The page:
We were itching to go back to the Olympic Peninsula. We knew two days would be barely enough time to make a dent, but…off we went! It required a drive to the ferry, a chilly trip across the sound, and more driving to get to Hurricane Ridge, a popular spot up in the Olympic Mountains with great views and our first destination.
Fellow chilly ferry passengers.
While docking we saw a gull dining on a sea star – how he got it down, I don’t know!
We stopped at our favorite “truck stop” ever: the Jamestown S’Klallam tribe’s Longhouse Market & Deli. Selling gas, groceries, wine, take out food, and much more, it is the epitome of taste in gas stations.
A closer look at one of the totems guarding the entrance.
On the way up to Hurricane Ridge in the Olympic Mountains we broke through the morning fog into a clear, sun-filled day.
Cooperative black-tailed deer posed along the trail. No one was feeding them, happily. They seemed to be getting salt or minerals from a little seep of water in the rocks near the trail and clearly didn’t mind having people close by.
What seemed to be the very last flower of the season up there was this tiny spreading phlox, sitting pretty on a sunny slope. This kind of situation is what gardeners call “sharp drainage” – I’ll say! It takes a tough plant to survive these harsh conditions.
Another detail that fascinated me was the amount of sap on these cones:
A long view across a valley in the Olympics, with snow in the distance. You can see two people on the trail to the right near the trees.
Looking down onto the fog:
These cones were losing their seeds to wind, birds, or squirrels. I don’t know which, but it made for a comical profile!
The fog returned as we made our way to the coast, to Third Beach. First we stopped at our hotel in Forks, the little town famous for the Twilight books and movie. Having secured our room, we drove to one of the nearby beaches. I knew it would be low tide when we got there and I was eager to walk out and see what I could find. Fog gave the narrow two lane road lined with tall trees an enchanted look.
By the time we parked and walked about a mile through the forest to get to Third Beach, it was late afternoon and light was getting low.
Hardly anyone was around – just a few gulls and one or two people. It was a good place to lose yourself in the mist and rocks.
I picked my way across the rough, barnacle-covered rocks towards the sea stacks. I was hoping for sea stars, anemones, whatever might hide in those crevices…
And there they were, but it was hard to focus properly in the low light. I guess I’m happy to have gotten anything. It’s just more reason to return.
In the photo below, the little trench of water is filled with sea anemones. The sea stars in both photos are the same species even though they’re different colors. Called Purple Sea Star (Pisaster ochraceus) it’s thought that diet may play a role in the coloration.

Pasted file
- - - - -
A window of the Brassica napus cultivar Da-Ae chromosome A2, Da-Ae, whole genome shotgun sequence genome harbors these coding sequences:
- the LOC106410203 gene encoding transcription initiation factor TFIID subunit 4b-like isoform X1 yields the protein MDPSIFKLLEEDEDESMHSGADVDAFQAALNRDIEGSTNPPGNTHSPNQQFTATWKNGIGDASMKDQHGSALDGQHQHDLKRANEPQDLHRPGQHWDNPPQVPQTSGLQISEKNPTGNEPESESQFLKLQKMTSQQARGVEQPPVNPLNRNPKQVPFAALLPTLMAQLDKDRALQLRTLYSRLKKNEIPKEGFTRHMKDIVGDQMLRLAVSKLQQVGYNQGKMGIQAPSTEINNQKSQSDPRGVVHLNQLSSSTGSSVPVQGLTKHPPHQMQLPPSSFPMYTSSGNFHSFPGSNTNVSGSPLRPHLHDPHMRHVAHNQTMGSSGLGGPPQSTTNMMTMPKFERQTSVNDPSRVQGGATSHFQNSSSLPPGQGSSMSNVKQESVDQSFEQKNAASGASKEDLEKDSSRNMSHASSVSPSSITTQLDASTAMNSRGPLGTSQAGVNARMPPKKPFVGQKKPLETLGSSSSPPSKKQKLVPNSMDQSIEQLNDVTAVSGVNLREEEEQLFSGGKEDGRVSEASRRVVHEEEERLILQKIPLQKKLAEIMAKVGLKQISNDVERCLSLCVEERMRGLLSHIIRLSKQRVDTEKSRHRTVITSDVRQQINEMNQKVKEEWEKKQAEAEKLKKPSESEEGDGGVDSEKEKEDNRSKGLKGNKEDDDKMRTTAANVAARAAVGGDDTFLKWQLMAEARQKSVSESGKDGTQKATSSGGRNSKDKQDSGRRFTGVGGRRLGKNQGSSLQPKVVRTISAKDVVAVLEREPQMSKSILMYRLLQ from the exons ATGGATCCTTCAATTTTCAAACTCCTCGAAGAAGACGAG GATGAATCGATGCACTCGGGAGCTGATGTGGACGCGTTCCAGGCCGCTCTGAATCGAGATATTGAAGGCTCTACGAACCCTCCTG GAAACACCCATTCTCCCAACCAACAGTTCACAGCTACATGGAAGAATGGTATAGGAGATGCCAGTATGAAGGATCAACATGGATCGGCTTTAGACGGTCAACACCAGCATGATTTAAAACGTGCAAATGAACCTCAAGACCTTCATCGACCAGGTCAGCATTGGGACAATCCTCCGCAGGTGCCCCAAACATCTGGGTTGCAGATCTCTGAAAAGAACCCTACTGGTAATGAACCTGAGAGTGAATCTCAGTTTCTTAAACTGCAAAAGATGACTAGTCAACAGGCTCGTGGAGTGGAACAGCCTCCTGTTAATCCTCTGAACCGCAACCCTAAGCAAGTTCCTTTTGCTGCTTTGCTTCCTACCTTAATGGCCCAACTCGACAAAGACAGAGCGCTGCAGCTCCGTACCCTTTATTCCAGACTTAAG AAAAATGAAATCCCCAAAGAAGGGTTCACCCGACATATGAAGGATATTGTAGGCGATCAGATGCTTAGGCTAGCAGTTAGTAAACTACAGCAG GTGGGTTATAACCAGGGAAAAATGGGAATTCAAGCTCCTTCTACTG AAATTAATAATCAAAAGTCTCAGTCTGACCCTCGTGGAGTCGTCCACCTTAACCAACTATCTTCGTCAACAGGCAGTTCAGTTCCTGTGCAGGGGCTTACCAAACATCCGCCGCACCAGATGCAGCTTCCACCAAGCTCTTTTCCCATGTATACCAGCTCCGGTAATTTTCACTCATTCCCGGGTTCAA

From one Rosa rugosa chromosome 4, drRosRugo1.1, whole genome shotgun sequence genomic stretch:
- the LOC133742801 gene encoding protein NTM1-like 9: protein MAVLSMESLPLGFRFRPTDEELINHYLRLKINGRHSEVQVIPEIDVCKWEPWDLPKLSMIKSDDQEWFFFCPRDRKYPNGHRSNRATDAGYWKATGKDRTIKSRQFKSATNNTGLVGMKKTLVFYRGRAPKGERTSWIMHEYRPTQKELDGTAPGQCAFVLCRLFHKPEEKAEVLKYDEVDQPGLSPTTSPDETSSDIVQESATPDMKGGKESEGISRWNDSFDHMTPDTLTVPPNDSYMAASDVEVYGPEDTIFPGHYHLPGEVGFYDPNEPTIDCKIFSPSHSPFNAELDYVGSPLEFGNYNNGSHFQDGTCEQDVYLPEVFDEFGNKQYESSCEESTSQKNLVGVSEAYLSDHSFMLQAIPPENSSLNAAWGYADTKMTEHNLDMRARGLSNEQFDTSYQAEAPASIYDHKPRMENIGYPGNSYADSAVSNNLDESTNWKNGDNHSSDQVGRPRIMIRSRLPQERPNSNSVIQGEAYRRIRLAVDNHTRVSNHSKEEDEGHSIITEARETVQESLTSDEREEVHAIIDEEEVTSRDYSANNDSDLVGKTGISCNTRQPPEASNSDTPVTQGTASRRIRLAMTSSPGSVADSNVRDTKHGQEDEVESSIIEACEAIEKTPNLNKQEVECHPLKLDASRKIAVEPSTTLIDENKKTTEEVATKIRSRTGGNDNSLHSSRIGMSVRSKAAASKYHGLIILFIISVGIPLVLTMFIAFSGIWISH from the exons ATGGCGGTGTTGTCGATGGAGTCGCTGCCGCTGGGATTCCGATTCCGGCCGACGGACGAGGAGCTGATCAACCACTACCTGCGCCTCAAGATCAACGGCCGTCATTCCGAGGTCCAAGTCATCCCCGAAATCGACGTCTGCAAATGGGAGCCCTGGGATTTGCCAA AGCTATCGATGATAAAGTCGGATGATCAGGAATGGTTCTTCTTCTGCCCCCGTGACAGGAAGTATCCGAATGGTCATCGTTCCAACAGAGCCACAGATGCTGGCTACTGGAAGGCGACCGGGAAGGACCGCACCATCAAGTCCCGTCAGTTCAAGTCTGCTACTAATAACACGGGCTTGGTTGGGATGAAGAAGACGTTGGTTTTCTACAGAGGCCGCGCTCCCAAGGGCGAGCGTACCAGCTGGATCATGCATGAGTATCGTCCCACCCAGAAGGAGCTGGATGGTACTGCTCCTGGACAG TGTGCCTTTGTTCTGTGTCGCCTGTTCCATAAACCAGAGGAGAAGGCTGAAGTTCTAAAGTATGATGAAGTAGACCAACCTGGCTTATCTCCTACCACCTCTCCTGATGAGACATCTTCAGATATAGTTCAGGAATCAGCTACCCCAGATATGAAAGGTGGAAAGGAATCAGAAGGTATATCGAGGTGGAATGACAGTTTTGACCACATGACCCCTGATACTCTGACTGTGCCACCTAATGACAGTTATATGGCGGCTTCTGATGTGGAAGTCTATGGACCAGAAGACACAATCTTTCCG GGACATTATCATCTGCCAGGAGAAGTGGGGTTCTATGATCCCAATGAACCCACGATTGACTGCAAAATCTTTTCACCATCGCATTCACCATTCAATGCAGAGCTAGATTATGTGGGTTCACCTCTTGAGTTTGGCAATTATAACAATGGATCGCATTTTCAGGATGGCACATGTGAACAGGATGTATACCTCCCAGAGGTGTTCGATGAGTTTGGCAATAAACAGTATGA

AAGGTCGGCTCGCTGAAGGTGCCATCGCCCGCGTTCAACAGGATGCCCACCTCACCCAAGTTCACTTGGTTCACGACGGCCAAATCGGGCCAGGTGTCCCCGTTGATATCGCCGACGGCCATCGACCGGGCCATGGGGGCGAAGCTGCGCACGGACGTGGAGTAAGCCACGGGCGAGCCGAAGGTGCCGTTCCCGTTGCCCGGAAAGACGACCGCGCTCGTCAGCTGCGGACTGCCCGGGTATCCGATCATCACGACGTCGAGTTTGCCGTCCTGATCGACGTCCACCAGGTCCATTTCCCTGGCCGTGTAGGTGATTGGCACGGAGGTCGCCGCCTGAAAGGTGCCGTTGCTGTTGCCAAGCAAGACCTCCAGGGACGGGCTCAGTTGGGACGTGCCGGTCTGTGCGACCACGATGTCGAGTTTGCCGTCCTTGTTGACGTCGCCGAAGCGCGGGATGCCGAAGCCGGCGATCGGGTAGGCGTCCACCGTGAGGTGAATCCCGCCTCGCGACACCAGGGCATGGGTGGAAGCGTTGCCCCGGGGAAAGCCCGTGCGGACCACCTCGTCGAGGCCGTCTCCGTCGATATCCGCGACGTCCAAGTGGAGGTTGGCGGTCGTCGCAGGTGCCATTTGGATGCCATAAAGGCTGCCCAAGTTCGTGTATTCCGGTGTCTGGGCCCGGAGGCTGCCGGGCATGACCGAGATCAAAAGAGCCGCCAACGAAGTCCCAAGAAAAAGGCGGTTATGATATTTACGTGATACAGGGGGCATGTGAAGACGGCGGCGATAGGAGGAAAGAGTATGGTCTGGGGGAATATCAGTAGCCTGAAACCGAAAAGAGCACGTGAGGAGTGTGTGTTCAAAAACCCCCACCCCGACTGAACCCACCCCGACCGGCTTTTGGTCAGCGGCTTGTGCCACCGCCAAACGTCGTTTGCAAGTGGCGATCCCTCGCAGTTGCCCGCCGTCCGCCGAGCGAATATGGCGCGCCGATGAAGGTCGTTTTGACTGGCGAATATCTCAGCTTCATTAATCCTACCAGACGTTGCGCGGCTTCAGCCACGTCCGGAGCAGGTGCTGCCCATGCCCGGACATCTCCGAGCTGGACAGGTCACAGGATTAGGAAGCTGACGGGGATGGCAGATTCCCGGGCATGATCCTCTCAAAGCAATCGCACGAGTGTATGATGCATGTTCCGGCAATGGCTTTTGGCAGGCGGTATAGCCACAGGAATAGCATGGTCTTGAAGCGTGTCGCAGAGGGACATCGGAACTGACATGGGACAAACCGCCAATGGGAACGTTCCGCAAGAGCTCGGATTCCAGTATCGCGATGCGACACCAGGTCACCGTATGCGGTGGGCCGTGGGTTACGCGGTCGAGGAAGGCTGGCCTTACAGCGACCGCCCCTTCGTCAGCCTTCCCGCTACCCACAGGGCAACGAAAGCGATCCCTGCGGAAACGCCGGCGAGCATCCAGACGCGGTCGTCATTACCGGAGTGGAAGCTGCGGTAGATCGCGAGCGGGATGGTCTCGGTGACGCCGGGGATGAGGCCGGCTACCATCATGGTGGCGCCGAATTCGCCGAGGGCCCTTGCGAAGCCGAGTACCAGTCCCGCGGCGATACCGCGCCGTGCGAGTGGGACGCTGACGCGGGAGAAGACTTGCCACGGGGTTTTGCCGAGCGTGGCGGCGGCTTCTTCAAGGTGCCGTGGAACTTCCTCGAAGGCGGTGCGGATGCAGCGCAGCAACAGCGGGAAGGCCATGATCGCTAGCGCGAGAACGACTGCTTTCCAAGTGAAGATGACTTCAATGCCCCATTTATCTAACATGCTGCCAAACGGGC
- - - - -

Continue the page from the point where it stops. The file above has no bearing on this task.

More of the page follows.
The next morning we visited the Hoh Rainforest. Instead of too little light, there was too much – it was unusually bright and sunny. Most days the rainforest is, well, rainy, or at least very misty. But that day the contrast of bright sun and dark shadows made it difficult to photograph the complicated landscape. There were only a few workable images. But again, it’s more reason to come back.
An old phone booth with no phone in it at the parking lot was overgrown with moss. I’m so glad they didn’t remove it.
Sunlight created complex reflections and shadows on the surface of a fast-moving creek full of aquatic plants.
I saved our prize sighting (and the worst photo!) for last. As we drove into the rainforest that morning, we noticed something big up ahead in the road. When we saw it – a bull elk and two females – we slowed to a stop and then tried to creep forward in the car to get a photo, as I scrambled for my camera – I was so excited! I ruined shot after shot because I couldn’t calm down enough to hold the camera steady.
But it was still a great experience. The bull soon became annoyed with us, whistled to his women, and with a nonchalant glance over his shoulder he strolled into the forest and disappeared. They dutifully followed. I remembered to breathe.
Later that day we saw several warning signs in the park. You’re never supposed to get as close as we did to a bull elk in the fall. Ignorance was bliss, this time.
After the rainforest we returned to the coast one more time. It was almost high tide at dramatic Rialto Beach. Being a weekday in the fall, almost no one was around. Ethereal mist and fog silvered the water, the wind blew, round black stones clattered under breaking waves that crashed with enough force to roll log giants…it was impossible not to be fully there, with all senses engaged. Photographs from that day are here.
And here are a few more shots from Rialto:
One more, snapped with my phone as I regretfully left Rialto for the long drive home.
The road home across the peninsula’s north side (the middle is unpassable because of the mountain range so you either go north or south) follows Crescent Lake’s quiet, scenic shoreline for miles. I thought about our next visit to the Olympic Peninsula. Maybe the rainforest will be rainy…maybe we’ll spend more time in the mountains…explore another beach…get out to Neah Bay…take a closer look at Crescent Lake. But for one trip, we sure packed it in.